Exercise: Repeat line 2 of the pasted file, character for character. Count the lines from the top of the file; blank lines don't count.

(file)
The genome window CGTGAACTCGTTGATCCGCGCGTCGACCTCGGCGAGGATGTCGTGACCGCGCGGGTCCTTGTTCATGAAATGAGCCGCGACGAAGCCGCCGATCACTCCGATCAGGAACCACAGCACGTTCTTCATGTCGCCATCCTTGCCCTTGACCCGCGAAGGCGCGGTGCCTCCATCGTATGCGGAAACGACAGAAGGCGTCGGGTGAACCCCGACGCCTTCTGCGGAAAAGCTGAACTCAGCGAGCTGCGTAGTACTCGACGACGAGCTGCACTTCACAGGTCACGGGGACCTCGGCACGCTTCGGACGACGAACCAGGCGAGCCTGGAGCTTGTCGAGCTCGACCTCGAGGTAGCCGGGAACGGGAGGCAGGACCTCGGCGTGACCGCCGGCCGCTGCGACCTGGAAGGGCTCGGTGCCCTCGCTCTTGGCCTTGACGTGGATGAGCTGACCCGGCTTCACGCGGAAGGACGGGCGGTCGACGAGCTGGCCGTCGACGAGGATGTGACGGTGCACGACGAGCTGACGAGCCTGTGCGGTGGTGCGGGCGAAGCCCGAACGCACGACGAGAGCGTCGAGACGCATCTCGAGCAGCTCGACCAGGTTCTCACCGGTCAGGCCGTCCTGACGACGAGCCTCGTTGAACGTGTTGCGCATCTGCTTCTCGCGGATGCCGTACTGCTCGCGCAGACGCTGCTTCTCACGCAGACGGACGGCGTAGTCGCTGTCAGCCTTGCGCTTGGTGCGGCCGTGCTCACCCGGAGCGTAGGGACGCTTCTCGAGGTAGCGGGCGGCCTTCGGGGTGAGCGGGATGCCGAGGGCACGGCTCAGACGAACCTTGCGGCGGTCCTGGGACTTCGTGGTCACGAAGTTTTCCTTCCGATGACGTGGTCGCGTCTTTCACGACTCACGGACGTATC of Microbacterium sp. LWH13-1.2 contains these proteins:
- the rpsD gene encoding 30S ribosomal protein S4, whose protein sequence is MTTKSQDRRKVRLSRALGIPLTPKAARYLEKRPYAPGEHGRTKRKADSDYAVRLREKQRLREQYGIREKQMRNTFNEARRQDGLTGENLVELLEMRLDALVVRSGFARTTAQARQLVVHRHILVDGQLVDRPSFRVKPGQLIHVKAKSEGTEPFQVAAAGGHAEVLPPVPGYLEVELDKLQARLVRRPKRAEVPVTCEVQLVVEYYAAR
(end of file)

- the rpsD gene encoding 30S ribosomal protein S4, whose protein sequence is MTTKSQDRRKVRLSRALGIPLTPKAARYLEKRPYAPGEHGRTKRKADSDYAVRLREKQRLREQYGIREKQMRNTFNEARRQDGLTGENLVELLEMRLDALVVRSGFARTTAQARQLVVHRHILVDGQLVDRPSFRVKPGQLIHVKAKSEGTEPFQVAAAGGHAEVLPPVPGYLEVELDKLQARLVRRPKRAEVPVTCEVQLVVEYYAAR